“Yet we do not have a complete understanding of the grape’s diversity – mostly because it’s just ‘Zinfandel.’ It’s not been an industry priority. But if people were selling Zinfandel for $16,000 a bottle, I guarantee we would probably know a lot more about the variety than we do.”
As fine and interesting as the 100% Zinfandels proved to be, Peterson’s curation was craftily planned to build up to the flights showing the fascinating variations possible in the grape when blended with other varieties. Peterson’s son, Master of Wine Morgan Twain-Peterson (also owner/winemaker of Bedrock Wine Co.), addressed the ballroom with a brief yet fascinating history of Zinfandel blending in California.
According to Twain-Peterson: “There were strong economic reasons for different varieties... The big sea change in the California wine industry took place in the late 1870s when phylloxera, an American-borne root louse, began decimating vineyards in California in the late 1870s. This led to the creation of California’s Board of State Viticultural Commissioners, whose major task was to address the issue of phylloxera, as well as what to do to increase wine quality.
“In 1882, Charles Wetmore recommended discarding widely planted grapes like Mission (a.k.a. Listan Prieto) and Black Malvasia (since identified as Cinsaut in some California vineyards). In 1888 George Husmann recommended Zinfandel as the 'best' variety to plant, and recommended co-fermentations or blending Zinfandel with other varieties to offset deficiencies in different areas. Many grape growers took a scientific approach to this, planting dozens of varieties. Today, we have identified as many as 50 varieties in Zinfandel blocks across the state.”
Delving into the various grapes commonly planted alongside Zinfandel – which historically have been either picked and co-fermented all at one time, or picked and fermented separately and then blended with Zinfandel at some point before bottling – Twain-Peterson remarked:
“Carignan is one of the unsung grapes in this story. It has lots of pros, adding balance to Zinfandel blends, and also good as a stand-alone varietal. Petite Sirah (a.k.a. Durif, a crossing of Syrah and Peloursin developed in the 1860s by French botanist François Durif), along with its parent grape Peloursin, was first introduced in 1884 in Sonoma Valley.
“Alicante Bouschet (another French crossing – of Petit Bouschet and Grenache – developed by Henri Bouschet in 1866) was another variety interplanted with Zinfandel, and was valued for its great color. Alicante Bouschet is probably the highest quality variety of the tiny handful of grapes known as teinturiers (grapes with red pulp, as opposed to the white colored flesh far more common in wine grapes).
“Mataro, also known as Mourvèdre or Monastrell, was used to add structure and deep primal aromatics to blends. Other varieties commonly planted with Zinfandel included Black Muscat, Cinsaut, Grand Noir de la Calmette, Grenache, Mondeuse, Négrette (planted as Pinot St.-George in California), Petit Bouschet, Syrah, Tempranillo (planted as Valdepeñas in California's early wine history), Trousseau (also called Bastardo), Valdiguié (more commonly known as Napa Gamay up until the 1990s), Early Burgundy (properly identified as Abouriou), Blauer Portugieser, Cabernet Pfeffer (identified as Gros Verdot in some vineyards), Charbono (a.k.a. Douce noir or Bonarda), Tokay, Saint Macaire, Barbera, Aramon, Aubun, and more!”
Turley Wine Cellars winemaker Tegan Passalacqua started off the third flight with a 100% Petite Sirah bottled as the 2016 Turley Hayne Vineyard Napa Valley Petite Sirah: out of all the wines presented that day, truly the "biggest," almost foreboding in its black color and robust tannin structure, yet at the same time razor-sharp and pungent in its focus of black pepper spice/black and blue fruit varietal character.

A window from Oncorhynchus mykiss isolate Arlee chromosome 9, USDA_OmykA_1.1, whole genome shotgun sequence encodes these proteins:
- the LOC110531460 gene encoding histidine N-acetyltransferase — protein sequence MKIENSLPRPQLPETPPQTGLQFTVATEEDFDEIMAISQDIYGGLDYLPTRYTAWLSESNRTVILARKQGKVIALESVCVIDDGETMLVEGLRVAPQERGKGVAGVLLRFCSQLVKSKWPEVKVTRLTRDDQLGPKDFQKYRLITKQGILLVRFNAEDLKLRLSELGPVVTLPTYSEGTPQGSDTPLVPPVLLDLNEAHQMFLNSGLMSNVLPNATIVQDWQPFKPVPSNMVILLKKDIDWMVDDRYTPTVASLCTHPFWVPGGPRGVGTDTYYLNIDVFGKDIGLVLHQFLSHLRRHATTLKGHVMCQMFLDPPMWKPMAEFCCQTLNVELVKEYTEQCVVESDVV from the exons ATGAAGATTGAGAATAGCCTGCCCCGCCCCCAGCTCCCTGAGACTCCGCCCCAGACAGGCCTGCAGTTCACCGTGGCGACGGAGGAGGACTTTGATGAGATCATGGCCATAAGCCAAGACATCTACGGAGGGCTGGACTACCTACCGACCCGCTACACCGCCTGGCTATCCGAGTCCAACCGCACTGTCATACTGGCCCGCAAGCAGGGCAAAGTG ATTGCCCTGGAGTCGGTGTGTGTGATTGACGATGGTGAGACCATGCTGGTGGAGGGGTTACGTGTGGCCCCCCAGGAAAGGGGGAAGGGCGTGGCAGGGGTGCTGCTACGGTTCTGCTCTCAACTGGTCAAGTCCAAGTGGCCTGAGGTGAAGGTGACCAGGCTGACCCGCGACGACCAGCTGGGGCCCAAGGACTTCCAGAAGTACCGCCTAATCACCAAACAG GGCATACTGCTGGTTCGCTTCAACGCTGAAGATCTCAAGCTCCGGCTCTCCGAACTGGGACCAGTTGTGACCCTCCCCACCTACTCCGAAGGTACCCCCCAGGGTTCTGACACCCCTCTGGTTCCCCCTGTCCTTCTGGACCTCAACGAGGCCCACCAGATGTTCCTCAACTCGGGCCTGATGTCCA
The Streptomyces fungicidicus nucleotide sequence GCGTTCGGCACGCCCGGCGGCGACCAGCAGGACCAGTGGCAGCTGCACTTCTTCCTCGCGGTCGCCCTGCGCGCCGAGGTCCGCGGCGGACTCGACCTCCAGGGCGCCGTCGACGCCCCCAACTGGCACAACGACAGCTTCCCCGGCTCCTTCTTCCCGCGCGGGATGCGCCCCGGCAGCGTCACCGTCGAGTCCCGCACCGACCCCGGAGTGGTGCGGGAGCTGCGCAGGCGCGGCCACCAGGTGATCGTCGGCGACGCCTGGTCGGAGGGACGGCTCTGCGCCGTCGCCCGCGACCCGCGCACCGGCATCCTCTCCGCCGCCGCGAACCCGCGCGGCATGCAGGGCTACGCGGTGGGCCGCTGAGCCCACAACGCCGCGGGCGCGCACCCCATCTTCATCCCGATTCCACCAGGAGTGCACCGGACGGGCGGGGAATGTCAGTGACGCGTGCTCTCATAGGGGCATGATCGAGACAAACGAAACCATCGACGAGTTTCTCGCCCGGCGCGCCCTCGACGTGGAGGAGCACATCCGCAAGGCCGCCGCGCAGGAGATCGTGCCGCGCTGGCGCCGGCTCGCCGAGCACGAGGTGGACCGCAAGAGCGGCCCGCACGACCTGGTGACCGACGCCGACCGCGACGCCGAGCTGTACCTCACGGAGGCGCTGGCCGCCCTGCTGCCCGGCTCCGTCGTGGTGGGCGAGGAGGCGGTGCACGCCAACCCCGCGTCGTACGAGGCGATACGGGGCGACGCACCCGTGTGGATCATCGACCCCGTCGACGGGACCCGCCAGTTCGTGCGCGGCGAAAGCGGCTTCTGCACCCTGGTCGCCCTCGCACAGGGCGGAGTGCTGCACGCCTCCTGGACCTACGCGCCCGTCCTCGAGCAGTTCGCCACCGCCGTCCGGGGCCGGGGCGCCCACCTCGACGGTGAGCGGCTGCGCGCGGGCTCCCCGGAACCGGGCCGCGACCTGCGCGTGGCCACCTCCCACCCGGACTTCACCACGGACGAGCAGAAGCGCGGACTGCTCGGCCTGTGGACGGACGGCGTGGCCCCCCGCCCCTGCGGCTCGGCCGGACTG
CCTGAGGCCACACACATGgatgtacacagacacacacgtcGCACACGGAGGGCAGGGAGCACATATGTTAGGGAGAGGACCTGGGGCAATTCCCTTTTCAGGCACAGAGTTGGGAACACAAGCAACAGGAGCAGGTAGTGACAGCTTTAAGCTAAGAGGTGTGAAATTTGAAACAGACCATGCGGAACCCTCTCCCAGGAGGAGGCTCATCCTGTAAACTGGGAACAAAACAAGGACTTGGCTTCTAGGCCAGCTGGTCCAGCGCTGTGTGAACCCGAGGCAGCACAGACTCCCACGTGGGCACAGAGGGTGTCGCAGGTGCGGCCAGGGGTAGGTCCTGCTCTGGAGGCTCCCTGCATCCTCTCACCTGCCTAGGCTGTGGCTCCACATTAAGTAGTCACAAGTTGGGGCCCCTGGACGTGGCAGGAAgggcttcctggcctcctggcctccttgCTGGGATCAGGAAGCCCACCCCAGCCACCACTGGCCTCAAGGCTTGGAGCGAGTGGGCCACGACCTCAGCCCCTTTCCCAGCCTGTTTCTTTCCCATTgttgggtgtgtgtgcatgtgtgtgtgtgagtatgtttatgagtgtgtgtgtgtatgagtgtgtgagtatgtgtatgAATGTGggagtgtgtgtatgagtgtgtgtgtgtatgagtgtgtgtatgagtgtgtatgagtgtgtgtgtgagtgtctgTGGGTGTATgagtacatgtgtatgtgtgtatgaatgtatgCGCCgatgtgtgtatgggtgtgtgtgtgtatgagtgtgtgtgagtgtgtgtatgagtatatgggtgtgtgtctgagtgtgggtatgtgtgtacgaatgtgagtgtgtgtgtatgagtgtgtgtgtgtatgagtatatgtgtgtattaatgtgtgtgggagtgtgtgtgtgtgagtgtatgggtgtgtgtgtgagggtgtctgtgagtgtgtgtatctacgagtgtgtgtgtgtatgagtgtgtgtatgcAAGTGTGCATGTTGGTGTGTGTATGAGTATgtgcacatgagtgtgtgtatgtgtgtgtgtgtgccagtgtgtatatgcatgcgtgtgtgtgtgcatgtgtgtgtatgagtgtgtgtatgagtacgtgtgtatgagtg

Passalacqua also brought up a provocative point, attesting to Petite Sirah’s long known reputation as a stellar grape for blending, and not just with Zinfandel: “An interesting fact is that even into the 1970s, Petite Sirah was the most widely planted variety in Napa Valley. Where did it all go? Historically, Petite Sirah added color and structure in nearly all the wines from Napa Valley during the ‘60s and ‘70s. It’s not something that’s ever talked about, but Petite Sirah may also be the reason for the longevity of some of the best known Napa Valley Cabernet Sauvignons from the ‘60s and ‘70s. Think about that!”
One thing that was clear in the tasting: Generous proportions of Petite Sirah undoubtedly contributes to the intriguingly spicy notes and acid/tannin grip of the 2012 Beekeeper Madrone Spring Vineyard Rockpile (Sonoma) Zinfandel (80/20% Zinfandel/Petite Sirah), as well as to the exotic, pepper grinder nose and big, broad, powerful feel of the 2016 Matrix Bacigalupi Russian River Valley (50/50% Zinfandel/Petite Sirah).
In the fourth and final flight, Lodi’s St. Amant Winery owner/winemaker Stuart Spencer presented a 100% bottling of a varietal rarely seen in California: the Alicante Bouschet grape, which had its biggest heyday during the 1920s, when the Lodi region was scrambling to plant more grapes to supply the legions of home winemakers across the country, as a consequence of Prohibition (which, while banning sales of alcoholic beverages, still allowed each family to produce up to 200 gallons a year of their own wine).
Remarking on his lavishly perfumed (blackberry/elderberry-like fruit), dense yet zesty natural acid-edged 2017 St. Amant Mohr-Fry Vineyard Lodi Alicante Bouschet, Spencer said: “Alicante is usually a late ripener – even in a heat wave, in 2016, we picked it two months after our Zinfandel, coming from the same vineyard, and the sugars still came in low enough to produce a wine of only 12.9% alcohol.”
Peterson pointed out the “vibrancy,” “dark fruit,” and “interesting mouth-feel” of Zinfandels blended with Alicante Bouschet, amply illustrated in the black-purplish, ripe, juicy, sharp yet sleekly textured 2016 Once and Future Teldeschi Frank’s Block Dry Creek Valley (75% Zinfandel/13% Carignan/12% Alicante Bouschet), crafted by Peterson himself. Another example of the moderate weight yet racy, pungently sweet scented fruit Alicante Bouschet can contribute to a blend was the 2016 Hartford Family Dina’s Vineyard Russian River Valley (93% Zinfandel/6% Alicante Bouschet/1% “other”).
To blend, or not to blend, Zinfandel? Undoubtedly a question best weighed in terms of your preference of vineyards, distinctions you might find in different appellations, your appreciation of individual growers, or the artistry of winemakers. Otherwise, isn’t Zinfandel grand?